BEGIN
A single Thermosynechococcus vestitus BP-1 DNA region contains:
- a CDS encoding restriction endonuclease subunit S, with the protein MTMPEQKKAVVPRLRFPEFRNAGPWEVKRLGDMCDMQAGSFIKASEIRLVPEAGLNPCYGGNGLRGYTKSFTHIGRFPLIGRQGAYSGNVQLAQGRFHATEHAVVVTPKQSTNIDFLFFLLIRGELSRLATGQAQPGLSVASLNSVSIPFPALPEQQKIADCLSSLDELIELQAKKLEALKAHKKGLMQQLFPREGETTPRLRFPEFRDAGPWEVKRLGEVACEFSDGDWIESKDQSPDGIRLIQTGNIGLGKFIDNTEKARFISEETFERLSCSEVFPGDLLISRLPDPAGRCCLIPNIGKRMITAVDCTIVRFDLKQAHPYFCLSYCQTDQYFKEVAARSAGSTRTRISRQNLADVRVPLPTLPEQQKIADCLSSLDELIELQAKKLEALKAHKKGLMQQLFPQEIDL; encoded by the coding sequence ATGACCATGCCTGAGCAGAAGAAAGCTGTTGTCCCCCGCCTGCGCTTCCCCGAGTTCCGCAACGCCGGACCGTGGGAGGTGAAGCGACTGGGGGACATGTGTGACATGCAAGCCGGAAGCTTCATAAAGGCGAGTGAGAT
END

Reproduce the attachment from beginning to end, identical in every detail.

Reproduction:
A single Thermosynechococcus vestitus BP-1 DNA region contains:
- a CDS encoding restriction endonuclease subunit S, with the protein MTMPEQKKAVVPRLRFPEFRNAGPWEVKRLGDMCDMQAGSFIKASEIRLVPEAGLNPCYGGNGLRGYTKSFTHIGRFPLIGRQGAYSGNVQLAQGRFHATEHAVVVTPKQSTNIDFLFFLLIRGELSRLATGQAQPGLSVASLNSVSIPFPALPEQQKIADCLSSLDELIELQAKKLEALKAHKKGLMQQLFPREGETTPRLRFPEFRDAGPWEVKRLGEVACEFSDGDWIESKDQSPDGIRLIQTGNIGLGKFIDNTEKARFISEETFERLSCSEVFPGDLLISRLPDPAGRCCLIPNIGKRMITAVDCTIVRFDLKQAHPYFCLSYCQTDQYFKEVAARSAGSTRTRISRQNLADVRVPLPTLPEQQKIADCLSSLDELIELQAKKLEALKAHKKGLMQQLFPQEIDL; encoded by the coding sequence ATGACCATGCCTGAGCAGAAGAAAGCTGTTGTCCCCCGCCTGCGCTTCCCCGAGTTCCGCAACGCCGGACCGTGGGAGGTGAAGCGACTGGGGGACATGTGTGACATGCAAGCCGGAAGCTTCATAAAGGCGAGTGAGAT